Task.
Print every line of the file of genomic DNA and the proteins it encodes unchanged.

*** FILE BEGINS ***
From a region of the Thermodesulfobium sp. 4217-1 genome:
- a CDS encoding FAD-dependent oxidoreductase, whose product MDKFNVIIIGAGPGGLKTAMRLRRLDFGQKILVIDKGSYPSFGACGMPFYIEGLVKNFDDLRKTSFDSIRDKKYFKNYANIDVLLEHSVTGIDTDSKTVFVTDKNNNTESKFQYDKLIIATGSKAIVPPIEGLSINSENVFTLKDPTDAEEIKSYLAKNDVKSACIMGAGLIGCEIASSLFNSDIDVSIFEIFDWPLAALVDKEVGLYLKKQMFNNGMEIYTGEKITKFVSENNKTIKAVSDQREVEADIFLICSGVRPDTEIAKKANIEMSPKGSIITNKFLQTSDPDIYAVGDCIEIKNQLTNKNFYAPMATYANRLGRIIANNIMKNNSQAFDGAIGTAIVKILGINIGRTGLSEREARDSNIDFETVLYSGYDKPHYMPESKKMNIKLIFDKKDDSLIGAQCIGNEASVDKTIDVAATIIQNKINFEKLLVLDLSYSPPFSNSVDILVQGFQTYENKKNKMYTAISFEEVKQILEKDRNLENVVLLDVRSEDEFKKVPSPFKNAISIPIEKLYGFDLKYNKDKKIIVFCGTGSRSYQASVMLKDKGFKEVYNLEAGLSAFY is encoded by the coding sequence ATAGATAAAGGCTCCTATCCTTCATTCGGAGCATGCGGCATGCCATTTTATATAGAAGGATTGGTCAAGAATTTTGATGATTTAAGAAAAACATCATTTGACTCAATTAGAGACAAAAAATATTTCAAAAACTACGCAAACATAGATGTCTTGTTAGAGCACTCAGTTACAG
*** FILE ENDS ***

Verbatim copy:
From a region of the Thermodesulfobium sp. 4217-1 genome:
- a CDS encoding FAD-dependent oxidoreductase, whose product MDKFNVIIIGAGPGGLKTAMRLRRLDFGQKILVIDKGSYPSFGACGMPFYIEGLVKNFDDLRKTSFDSIRDKKYFKNYANIDVLLEHSVTGIDTDSKTVFVTDKNNNTESKFQYDKLIIATGSKAIVPPIEGLSINSENVFTLKDPTDAEEIKSYLAKNDVKSACIMGAGLIGCEIASSLFNSDIDVSIFEIFDWPLAALVDKEVGLYLKKQMFNNGMEIYTGEKITKFVSENNKTIKAVSDQREVEADIFLICSGVRPDTEIAKKANIEMSPKGSIITNKFLQTSDPDIYAVGDCIEIKNQLTNKNFYAPMATYANRLGRIIANNIMKNNSQAFDGAIGTAIVKILGINIGRTGLSEREARDSNIDFETVLYSGYDKPHYMPESKKMNIKLIFDKKDDSLIGAQCIGNEASVDKTIDVAATIIQNKINFEKLLVLDLSYSPPFSNSVDILVQGFQTYENKKNKMYTAISFEEVKQILEKDRNLENVVLLDVRSEDEFKKVPSPFKNAISIPIEKLYGFDLKYNKDKKIIVFCGTGSRSYQASVMLKDKGFKEVYNLEAGLSAFY is encoded by the coding sequence ATAGATAAAGGCTCCTATCCTTCATTCGGAGCATGCGGCATGCCATTTTATATAGAAGGATTGGTCAAGAATTTTGATGATTTAAGAAAAACATCATTTGACTCAATTAGAGACAAAAAATATTTCAAAAACTACGCAAACATAGATGTCTTGTTAGAGCACTCAGTTACAG